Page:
Avoiding Summer Soreness
Summer holiday time is here!
Kick off the work shoes and slip into some flip-flops. Dive into the pool and get some swimming swum. Or just lay on a sun lounger and read a decent book or two. What could be better for relaxation and recuperation?
One of the most common complaints people experience on holiday is caused by shock of moving from a fairly support, enclosed, winter shoe, to a minimally supportive, summer sandal or flip-flop.
Over the winter your feet can get used to the support your shoes give them. If the muscles responsible for your foot’s stability are asked to do less, they will.
When you take this support away and switch into your flip-flop, your feet have to work much harder to create their own stability again.
This can quickly overload the muscles responsible and lead to much more stress on the ligaments and plantar-fascia leading to achey, sore arches and ankles.
To remedy this, it’s always worthwhile packing a decent pair of walking shoes if you’re planning on some longer hikes. Alternatively, using a more supportive sandal like a Birkenstock, will give some mild assistance while your feet get used to the adjustment.
Another fairly common ailment occurs in the pool. Swimming is often one of those activities that only happens with consistency on holiday. A few lengths here and there over the course of the week away and you may have increased your year’s swimming by 1000%.
Even though it is a low-impact sport, the repetition of a swimming stroke can lead to overuse type issues.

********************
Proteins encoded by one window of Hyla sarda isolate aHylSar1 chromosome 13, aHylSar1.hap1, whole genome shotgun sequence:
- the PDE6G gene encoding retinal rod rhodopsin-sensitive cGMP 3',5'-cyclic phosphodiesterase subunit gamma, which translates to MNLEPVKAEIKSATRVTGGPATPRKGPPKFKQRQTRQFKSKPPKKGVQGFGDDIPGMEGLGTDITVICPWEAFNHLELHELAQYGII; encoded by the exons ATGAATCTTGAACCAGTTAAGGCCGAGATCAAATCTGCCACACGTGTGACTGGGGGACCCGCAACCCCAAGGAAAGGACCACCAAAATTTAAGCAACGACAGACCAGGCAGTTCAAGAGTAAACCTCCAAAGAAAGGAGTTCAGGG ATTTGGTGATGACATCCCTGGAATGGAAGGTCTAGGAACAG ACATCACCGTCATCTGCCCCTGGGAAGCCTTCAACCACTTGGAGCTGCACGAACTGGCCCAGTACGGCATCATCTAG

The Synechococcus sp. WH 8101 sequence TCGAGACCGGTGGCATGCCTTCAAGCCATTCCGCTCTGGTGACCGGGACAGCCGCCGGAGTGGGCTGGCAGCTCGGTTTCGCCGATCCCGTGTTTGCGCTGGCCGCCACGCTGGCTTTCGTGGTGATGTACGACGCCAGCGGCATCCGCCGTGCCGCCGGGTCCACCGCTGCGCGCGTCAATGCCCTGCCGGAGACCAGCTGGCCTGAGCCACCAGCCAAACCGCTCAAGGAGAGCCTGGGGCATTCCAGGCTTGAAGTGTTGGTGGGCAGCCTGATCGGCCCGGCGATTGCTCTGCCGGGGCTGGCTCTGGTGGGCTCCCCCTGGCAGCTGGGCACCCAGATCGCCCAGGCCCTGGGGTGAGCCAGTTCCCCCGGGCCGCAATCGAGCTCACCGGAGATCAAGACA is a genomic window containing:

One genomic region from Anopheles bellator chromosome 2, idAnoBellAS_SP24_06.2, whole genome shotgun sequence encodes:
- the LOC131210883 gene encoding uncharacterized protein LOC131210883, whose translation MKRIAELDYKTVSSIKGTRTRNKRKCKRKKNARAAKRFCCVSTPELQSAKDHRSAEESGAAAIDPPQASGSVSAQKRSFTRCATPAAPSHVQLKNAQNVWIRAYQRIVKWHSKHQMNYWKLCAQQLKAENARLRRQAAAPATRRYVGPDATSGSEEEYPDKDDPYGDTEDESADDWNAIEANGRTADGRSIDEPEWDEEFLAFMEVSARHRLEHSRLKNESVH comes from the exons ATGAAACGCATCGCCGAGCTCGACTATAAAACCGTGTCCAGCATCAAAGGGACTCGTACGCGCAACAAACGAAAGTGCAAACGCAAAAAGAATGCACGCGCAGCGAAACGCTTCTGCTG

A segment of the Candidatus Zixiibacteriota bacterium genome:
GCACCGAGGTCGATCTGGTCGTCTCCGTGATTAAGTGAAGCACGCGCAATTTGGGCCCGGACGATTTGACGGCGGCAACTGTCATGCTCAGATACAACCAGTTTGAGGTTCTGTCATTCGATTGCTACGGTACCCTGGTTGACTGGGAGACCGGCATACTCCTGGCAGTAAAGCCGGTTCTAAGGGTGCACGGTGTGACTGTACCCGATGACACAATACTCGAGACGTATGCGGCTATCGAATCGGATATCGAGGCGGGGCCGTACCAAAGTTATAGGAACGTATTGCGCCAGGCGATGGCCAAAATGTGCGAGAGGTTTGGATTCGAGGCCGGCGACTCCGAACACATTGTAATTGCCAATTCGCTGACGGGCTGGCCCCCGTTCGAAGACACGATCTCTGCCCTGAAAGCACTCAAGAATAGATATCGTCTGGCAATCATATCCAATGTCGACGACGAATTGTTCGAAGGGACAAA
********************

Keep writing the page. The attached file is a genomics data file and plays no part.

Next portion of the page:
Commonly this involves the tendons or the bursa (a fluid filled sack) that are located in the shoulder, within the subacromial arch. It’s a fairly small space at the best of times, but repetitive friction of the tendons in the area can lead to inflammation and compression of these structures causing pain and weakness.
Typically this can be caused by poor mobility or control of the movements in your upper back or shoulder blades.
Try these to free the areas up:
Sometimes there’s nothing better than taking the weight off your feet, grabbing a good book and pulling up a sun lounger for a bit of relaxation. As great as this sounds, your spine doesn’t always thank you!
We’ve all seen the posture, laying on your front, resting on your elbows and engrossed in the book. The main problem with this, is the hyperextension your lower back is forced into. Hold this for an hour or two and your facet joints might have something to say about it.
The facet joints are the points that each vertebrae articulates with the next (above or below). In your lower back, they are angled to allow flexion and extension, but can get irritated if forced in either direction. Holding them in a hyperextended position as described, can cause irritation or muscle soreness in the erector spinal muscles.
Some simple things will help reduce your risk though.
Move regularly and change position frequently will help fight the stiffness. Putting a folded towel under your hips will also limited the amount of extension you fall into as well.Categories: All Articles / Injuries
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